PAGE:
East of Eden was an English folk-rock/psych band from Bristol that released the 1969/70 Deram albums Mercator Projected and Snafu, followed by the 1971 Harvest titles East of Eden and New Leaf. An additional four albums appeared on Harvest/EMI Electrola between 1975 and 1978. Violinist Dave Arbus played on the FM evergreen “Baba O’Riley” by The Who.
Members: Dave Arbus (electric violin, flute, saxophone, trumpet, 1968-73), Ron Caines (alto saxophone, 1968-70), Geoff Nicholson (guitar, vocals, 1968-70), Al Read (vocals, 1968), Terry Brace (bass, 1968), Stuart Rossiter (drums, 1968), Tony Addison (drums, 1968), Tony Fennell (drums, 1968), Steve York (bass, 1968-69), Dave Dufort (drums, 1968-69), Bryan Appleyard (drums, 1969), Andy Sneddon (bass, 1969-70), Geoff Britton (drums, 1969-70), Jeff Allen (drums, 1970-77), Davy Jack (vocals, bass, guitar, 1970-72, 1974-77), Jim Roche (guitar, 1970-72), Don Weller (saxophone, 1971-72, 1975-77), Garth Watt-Roy (guitar, 1972-74), Martin Fisher (bass, keyboards, 1972-74), Joe O’Donnell (violin, 1973-74, 1975, 1976), Alan Parkes (keyboards, 1974-75), Les Davidson (guitar, 1974-77), Peter Filleul (keyboards, 1975-76), Dyl Katz (bass, 1976-77), Ian Lynn (keyboards, 1976-77)
East of Eden was formed in 1967 by violinist Dave Arbus (b. 1941), who also played reeds and trumpet. Founding members included saxophonist Ron Caines (b. 1939) and guitarist/singer Geoff Nicholson (b. 1948). They initially gigged as Pictures of Dorian Gray, then adopted the name of the 1952 novel East of Eden by American author John Steinbeck.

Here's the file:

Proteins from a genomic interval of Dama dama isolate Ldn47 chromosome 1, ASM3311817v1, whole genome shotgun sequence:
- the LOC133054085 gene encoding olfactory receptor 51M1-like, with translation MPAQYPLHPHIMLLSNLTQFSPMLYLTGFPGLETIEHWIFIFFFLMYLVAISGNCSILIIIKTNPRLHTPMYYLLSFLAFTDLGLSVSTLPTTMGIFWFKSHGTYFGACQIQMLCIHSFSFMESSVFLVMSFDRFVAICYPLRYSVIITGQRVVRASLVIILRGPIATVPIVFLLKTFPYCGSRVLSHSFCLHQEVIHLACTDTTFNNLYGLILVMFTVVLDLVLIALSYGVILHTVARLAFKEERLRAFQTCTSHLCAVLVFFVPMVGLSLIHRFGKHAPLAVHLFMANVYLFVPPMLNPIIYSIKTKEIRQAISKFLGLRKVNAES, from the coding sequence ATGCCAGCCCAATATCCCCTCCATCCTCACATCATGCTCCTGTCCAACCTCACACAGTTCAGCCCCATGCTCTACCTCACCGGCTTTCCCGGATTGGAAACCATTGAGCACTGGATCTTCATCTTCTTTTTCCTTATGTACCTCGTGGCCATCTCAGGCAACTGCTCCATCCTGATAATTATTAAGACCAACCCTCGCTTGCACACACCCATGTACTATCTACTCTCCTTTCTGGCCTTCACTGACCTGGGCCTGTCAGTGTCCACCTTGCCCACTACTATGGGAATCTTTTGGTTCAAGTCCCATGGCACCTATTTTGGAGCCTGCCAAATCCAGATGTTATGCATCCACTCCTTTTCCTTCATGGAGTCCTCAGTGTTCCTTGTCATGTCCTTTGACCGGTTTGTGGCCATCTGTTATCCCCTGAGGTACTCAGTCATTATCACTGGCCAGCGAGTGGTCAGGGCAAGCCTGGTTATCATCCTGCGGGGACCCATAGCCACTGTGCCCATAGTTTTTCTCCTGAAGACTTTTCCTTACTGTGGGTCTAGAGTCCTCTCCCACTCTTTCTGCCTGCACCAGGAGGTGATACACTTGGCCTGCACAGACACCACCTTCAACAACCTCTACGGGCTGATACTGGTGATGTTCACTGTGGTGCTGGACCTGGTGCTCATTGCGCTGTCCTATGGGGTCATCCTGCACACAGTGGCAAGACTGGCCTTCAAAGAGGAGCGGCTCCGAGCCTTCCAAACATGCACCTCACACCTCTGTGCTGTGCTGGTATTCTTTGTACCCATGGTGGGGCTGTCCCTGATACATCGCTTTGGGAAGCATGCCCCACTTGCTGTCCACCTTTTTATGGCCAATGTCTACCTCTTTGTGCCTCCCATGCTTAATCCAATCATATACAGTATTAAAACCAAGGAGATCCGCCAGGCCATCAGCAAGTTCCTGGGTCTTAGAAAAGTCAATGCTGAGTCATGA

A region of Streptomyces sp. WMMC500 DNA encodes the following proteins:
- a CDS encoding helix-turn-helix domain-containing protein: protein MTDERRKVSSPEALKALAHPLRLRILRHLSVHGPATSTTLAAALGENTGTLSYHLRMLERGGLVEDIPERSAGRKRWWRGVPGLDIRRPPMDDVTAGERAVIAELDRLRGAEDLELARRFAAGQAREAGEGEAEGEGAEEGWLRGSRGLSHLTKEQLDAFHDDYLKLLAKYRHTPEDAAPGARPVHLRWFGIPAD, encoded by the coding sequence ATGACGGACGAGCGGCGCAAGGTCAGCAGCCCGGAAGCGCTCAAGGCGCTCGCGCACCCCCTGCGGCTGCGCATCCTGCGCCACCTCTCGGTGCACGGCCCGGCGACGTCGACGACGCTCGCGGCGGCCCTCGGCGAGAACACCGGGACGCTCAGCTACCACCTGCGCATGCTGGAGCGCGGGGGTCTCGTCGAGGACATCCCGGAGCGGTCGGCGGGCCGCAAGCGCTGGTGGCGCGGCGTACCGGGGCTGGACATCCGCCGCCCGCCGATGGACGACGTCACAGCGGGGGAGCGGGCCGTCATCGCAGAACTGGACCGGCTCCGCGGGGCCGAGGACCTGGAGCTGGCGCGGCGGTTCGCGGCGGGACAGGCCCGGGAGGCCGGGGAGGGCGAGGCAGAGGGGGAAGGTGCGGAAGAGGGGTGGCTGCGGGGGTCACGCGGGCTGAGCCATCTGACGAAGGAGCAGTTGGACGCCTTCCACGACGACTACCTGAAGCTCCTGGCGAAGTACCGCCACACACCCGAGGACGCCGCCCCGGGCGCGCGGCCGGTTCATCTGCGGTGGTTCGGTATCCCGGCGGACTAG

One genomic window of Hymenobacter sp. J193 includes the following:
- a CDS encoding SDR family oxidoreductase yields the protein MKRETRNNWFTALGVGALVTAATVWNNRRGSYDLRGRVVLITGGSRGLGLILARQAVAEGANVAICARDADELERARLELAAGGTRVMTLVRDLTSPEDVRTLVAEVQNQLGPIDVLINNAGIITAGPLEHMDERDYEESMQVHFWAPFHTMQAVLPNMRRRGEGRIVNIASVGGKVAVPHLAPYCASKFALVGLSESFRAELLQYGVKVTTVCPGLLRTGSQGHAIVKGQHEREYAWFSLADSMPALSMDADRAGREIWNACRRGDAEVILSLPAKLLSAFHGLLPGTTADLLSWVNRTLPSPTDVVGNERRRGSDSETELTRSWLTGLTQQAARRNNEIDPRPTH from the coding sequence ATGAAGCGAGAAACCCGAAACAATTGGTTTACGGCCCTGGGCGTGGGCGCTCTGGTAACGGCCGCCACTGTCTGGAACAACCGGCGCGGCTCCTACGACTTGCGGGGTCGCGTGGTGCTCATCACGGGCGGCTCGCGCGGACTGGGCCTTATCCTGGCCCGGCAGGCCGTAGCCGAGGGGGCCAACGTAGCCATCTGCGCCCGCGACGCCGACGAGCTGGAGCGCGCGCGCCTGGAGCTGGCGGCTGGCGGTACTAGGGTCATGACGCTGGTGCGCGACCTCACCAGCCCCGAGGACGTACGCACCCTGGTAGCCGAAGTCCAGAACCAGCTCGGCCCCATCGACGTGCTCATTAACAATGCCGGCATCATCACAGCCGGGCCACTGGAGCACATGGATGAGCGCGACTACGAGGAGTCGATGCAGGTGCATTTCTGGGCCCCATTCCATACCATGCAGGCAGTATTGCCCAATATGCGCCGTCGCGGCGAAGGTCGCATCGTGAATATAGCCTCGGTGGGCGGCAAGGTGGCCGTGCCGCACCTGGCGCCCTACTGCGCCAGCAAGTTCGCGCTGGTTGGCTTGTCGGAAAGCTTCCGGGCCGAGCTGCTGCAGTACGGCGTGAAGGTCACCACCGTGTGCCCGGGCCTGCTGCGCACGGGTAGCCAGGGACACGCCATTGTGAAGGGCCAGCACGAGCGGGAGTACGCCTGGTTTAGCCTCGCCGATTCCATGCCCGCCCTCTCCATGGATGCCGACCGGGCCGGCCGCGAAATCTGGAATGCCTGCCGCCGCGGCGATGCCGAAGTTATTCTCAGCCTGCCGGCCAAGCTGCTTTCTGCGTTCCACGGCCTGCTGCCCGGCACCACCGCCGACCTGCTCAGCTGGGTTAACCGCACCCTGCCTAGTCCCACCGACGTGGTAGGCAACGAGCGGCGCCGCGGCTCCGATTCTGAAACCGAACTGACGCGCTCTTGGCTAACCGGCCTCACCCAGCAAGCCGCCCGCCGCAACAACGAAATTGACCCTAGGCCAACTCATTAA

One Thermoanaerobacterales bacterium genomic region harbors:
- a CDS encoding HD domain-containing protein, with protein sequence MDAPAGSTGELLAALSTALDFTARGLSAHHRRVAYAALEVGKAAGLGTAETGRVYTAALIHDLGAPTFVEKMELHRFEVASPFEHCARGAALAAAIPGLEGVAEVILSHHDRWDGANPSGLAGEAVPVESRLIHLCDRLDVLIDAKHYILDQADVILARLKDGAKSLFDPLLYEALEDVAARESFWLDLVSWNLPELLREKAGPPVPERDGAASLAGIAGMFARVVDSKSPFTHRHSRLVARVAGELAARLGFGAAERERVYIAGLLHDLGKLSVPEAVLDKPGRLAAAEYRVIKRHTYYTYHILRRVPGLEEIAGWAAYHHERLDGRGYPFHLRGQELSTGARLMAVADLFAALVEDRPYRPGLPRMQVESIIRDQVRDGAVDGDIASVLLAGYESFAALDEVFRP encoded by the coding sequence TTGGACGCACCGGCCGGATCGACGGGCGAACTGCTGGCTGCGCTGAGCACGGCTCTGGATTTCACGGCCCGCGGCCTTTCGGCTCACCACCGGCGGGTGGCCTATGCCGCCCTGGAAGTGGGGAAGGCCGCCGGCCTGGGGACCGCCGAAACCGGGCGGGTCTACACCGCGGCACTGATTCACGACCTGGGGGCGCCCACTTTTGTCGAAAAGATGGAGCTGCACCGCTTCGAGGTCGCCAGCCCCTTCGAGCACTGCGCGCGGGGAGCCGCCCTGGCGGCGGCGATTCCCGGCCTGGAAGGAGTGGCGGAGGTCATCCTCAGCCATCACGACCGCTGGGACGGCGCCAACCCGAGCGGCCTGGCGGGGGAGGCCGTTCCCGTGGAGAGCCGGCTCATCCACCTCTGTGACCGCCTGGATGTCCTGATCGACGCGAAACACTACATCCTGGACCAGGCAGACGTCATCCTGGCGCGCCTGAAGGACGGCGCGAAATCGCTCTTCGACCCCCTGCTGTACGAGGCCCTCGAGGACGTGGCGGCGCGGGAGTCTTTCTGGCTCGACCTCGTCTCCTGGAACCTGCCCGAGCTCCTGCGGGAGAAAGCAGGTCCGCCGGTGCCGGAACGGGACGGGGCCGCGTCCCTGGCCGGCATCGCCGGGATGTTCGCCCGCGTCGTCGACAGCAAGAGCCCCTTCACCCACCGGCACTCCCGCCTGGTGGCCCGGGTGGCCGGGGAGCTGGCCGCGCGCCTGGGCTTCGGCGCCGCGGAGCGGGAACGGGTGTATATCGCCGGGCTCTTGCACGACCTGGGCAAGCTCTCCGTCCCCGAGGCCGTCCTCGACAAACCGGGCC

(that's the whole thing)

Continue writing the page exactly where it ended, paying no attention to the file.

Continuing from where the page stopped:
In 1968, East of Eden debuted with “King of Siam” (b/w “Ballad of Harvey Kaye”), a limited-press single on Atlantic with brief-serving vocalist Al Read. The original rhythm section cleared way for bassist Steve York (b. 1948) and drummer Dave Dufort (b. 1947). They appeared in the 1969 French drama Laughter in the Dark.
1969: Mercator Projected
East of Eden released their debut album, Mercator Projected, in 1969 on Deram (UK, US, CN, NZ, DE, FR, ZA). Of the eight numbers, Caines lone-wrote four — “Northern Hemisphere,” “Waterways,” “Bathers,” “Moth” — with co-writes by York (“Centaur Woman”) and Arbus (“Communion”). Caines, York, and Nicholson collaborated on the ballad “Isadora.” The closing epic, “In the Stable of the Sphinx,” is a group-written piece.
Mercator Projected was produced by longtime Decca staffer Noel Walker, who also worked on 1969 recordings by Amen Corner, The Idle Race, and Trifle. The album was engineered by Derek Varnals with assistance from Adrian Martins, who jointly worked on concurrent albums by Kathe Green, the Keef Hartley Band, Martha Veléz, The Moody Blues, Web, and the World of Oz.
Arbus — who plays electric violin, flute, bagpipes, and recorder — is credited with playing “two saxophones at once,” in addition to “lavatory.” York plays harmonica and Indian thumb piano, in addition to bass. Caines arsenal consists of organ and both acoustic and amplified soprano and alto saxophones.
Mercator Projected sports a cover supplied by the Decca Publicity Art Department. It shows the backview of a female nude seated Indian style in an orange-lit setting with projections of a silhouetted Earth spread and Eastern sea art, cast to resemble tattoos. The back features b&w medium-shots of the group in pharaoh garb with liner notes that state “Take one electric violin which blows rock and Bartok, add one flute from the East, mix in Sumerian saxophones, bass, drums, guitar and liquid world-pictures—mark East of Eden.”
CD pressings of the album on Eclectic Discs and Esoteric Recordings add July 1968 demos of “Waterways” and an elongated “In the Stable of the Sphinx” (11:10), plus a 1969 studio recording of the Byrds staple “Eight Miles High.”
Deram lifted “Northern Hemisphere” as a single, backed with “Communion.” The b-side appears on Wowie Zowie!, a 1969 Decca comp with cuts by Genesis, John Mayall, Savoy Brown, and Touch.
Between the first and second albums, York and Dufort cleared out for bassist Andy Sneddon and drummer Geoff Britton. York joined Manfred Mann Chapter Three for their two albums (1969/70) and surfaced in Vinegar Joe for a three-album run (1972/73). Dufort played on 1971/72 albums by Lol Coxhill and Kevin Ayers and later surfaced in the NWOBHM band Angel Witch.